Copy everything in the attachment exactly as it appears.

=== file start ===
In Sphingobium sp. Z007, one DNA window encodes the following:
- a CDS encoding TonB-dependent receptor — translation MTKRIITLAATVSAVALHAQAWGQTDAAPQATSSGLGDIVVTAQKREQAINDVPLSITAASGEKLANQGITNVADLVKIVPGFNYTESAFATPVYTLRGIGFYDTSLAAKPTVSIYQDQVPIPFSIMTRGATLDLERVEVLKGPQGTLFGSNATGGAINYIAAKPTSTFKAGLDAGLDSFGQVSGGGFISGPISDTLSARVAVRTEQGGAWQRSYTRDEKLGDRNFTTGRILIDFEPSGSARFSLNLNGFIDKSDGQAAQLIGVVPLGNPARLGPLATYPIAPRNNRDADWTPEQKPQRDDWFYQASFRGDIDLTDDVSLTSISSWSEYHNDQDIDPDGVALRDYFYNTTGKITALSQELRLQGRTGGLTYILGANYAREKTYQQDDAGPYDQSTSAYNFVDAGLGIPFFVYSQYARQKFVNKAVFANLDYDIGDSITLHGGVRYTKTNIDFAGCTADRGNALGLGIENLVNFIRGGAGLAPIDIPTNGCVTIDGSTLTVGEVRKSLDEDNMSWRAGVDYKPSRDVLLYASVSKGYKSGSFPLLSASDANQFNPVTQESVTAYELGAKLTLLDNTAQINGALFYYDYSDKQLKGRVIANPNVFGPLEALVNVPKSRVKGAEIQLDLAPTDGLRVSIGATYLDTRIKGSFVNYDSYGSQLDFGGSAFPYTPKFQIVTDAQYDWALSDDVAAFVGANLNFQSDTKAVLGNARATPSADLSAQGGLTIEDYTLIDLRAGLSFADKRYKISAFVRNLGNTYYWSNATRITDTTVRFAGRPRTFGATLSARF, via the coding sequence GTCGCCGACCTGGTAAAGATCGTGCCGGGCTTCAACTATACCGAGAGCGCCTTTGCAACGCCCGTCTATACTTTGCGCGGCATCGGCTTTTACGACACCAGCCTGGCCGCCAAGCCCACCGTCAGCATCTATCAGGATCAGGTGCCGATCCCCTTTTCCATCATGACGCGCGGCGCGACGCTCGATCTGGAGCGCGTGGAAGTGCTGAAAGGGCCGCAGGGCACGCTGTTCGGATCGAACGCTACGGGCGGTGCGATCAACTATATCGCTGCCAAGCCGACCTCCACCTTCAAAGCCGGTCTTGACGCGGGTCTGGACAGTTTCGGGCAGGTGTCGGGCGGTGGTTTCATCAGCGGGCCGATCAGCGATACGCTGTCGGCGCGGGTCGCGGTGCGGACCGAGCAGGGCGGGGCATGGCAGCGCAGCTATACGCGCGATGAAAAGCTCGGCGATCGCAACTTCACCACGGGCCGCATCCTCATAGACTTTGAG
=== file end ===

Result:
In Sphingobium sp. Z007, one DNA window encodes the following:
- a CDS encoding TonB-dependent receptor — translation MTKRIITLAATVSAVALHAQAWGQTDAAPQATSSGLGDIVVTAQKREQAINDVPLSITAASGEKLANQGITNVADLVKIVPGFNYTESAFATPVYTLRGIGFYDTSLAAKPTVSIYQDQVPIPFSIMTRGATLDLERVEVLKGPQGTLFGSNATGGAINYIAAKPTSTFKAGLDAGLDSFGQVSGGGFISGPISDTLSARVAVRTEQGGAWQRSYTRDEKLGDRNFTTGRILIDFEPSGSARFSLNLNGFIDKSDGQAAQLIGVVPLGNPARLGPLATYPIAPRNNRDADWTPEQKPQRDDWFYQASFRGDIDLTDDVSLTSISSWSEYHNDQDIDPDGVALRDYFYNTTGKITALSQELRLQGRTGGLTYILGANYAREKTYQQDDAGPYDQSTSAYNFVDAGLGIPFFVYSQYARQKFVNKAVFANLDYDIGDSITLHGGVRYTKTNIDFAGCTADRGNALGLGIENLVNFIRGGAGLAPIDIPTNGCVTIDGSTLTVGEVRKSLDEDNMSWRAGVDYKPSRDVLLYASVSKGYKSGSFPLLSASDANQFNPVTQESVTAYELGAKLTLLDNTAQINGALFYYDYSDKQLKGRVIANPNVFGPLEALVNVPKSRVKGAEIQLDLAPTDGLRVSIGATYLDTRIKGSFVNYDSYGSQLDFGGSAFPYTPKFQIVTDAQYDWALSDDVAAFVGANLNFQSDTKAVLGNARATPSADLSAQGGLTIEDYTLIDLRAGLSFADKRYKISAFVRNLGNTYYWSNATRITDTTVRFAGRPRTFGATLSARF, via the coding sequence GTCGCCGACCTGGTAAAGATCGTGCCGGGCTTCAACTATACCGAGAGCGCCTTTGCAACGCCCGTCTATACTTTGCGCGGCATCGGCTTTTACGACACCAGCCTGGCCGCCAAGCCCACCGTCAGCATCTATCAGGATCAGGTGCCGATCCCCTTTTCCATCATGACGCGCGGCGCGACGCTCGATCTGGAGCGCGTGGAAGTGCTGAAAGGGCCGCAGGGCACGCTGTTCGGATCGAACGCTACGGGCGGTGCGATCAACTATATCGCTGCCAAGCCGACCTCCACCTTCAAAGCCGGTCTTGACGCGGGTCTGGACAGTTTCGGGCAGGTGTCGGGCGGTGGTTTCATCAGCGGGCCGATCAGCGATACGCTGTCGGCGCGGGTCGCGGTGCGGACCGAGCAGGGCGGGGCATGGCAGCGCAGCTATACGCGCGATGAAAAGCTCGGCGATCGCAACTTCACCACGGGCCGCATCCTCATAGACTTTGAG